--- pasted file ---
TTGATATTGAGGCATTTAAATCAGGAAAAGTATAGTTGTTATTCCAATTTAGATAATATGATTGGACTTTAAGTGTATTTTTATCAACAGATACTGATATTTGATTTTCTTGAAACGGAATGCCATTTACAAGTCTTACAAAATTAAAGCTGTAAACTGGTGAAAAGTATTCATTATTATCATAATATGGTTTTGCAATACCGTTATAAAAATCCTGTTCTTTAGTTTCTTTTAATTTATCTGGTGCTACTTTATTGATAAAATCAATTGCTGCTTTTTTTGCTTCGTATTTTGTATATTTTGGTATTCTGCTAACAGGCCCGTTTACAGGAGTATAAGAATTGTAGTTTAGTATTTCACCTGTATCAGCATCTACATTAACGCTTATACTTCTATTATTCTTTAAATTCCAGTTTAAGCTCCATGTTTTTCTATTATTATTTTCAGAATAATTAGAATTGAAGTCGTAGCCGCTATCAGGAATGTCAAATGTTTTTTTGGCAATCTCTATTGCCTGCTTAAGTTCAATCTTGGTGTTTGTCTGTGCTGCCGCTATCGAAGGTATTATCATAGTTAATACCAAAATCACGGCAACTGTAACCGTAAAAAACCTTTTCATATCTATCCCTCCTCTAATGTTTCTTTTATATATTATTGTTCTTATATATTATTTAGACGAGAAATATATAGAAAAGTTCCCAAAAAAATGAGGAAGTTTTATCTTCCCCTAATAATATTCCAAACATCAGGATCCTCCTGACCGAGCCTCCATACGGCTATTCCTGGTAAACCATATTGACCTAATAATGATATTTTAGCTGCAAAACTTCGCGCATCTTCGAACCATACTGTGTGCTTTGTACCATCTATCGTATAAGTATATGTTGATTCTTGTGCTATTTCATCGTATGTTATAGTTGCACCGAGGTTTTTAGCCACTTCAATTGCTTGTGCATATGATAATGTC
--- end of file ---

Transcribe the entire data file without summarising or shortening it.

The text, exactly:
TTGATATTGAGGCATTTAAATCAGGAAAAGTATAGTTGTTATTCCAATTTAGATAATATGATTGGACTTTAAGTGTATTTTTATCAACAGATACTGATATTTGATTTTCTTGAAACGGAATGCCATTTACAAGTCTTACAAAATTAAAGCTGTAAACTGGTGAAAAGTATTCATTATTATCATAATATGGTTTTGCAATACCGTTATAAAAATCCTGTTCTTTAGTTTCTTTTAATTTATCTGGTGCTACTTTATTGATAAAATCAATTGCTGCTTTTTTTGCTTCGTATTTTGTATATTTTGGTATTCTGCTAACAGGCCCGTTTACAGGAGTATAAGAATTGTAGTTTAGTATTTCACCTGTATCAGCATCTACATTAACGCTTATACTTCTATTATTCTTTAAATTCCAGTTTAAGCTCCATGTTTTTCTATTATTATTTTCAGAATAATTAGAATTGAAGTCGTAGCCGCTATCAGGAATGTCAAATGTTTTTTTGGCAATCTCTATTGCCTGCTTAAGTTCAATCTTGGTGTTTGTCTGTGCTGCCGCTATCGAAGGTATTATCATAGTTAATACCAAAATCACGGCAACTGTAACCGTAAAAAACCTTTTCATATCTATCCCTCCTCTAATGTTTCTTTTATATATTATTGTTCTTATATATTATTTAGACGAGAAATATATAGAAAAGTTCCCAAAAAAATGAGGAAGTTTTATCTTCCCCTAATAATATTCCAAACATCAGGATCCTCCTGACCGAGCCTCCATACGGCTATTCCTGGTAAACCATATTGACCTAATAATGATATTTTAGCTGCAAAACTTCGCGCATCTTCGAACCATACTGTGTGCTTTGTACCATCTATCGTATAAGTATATGTTGATTCTTGTGCTATTTCATCGTATGTTATAGTTGCACCGAGGTTTTTAGCCACTTCAATTGCTTGTGCATATGATAATGTC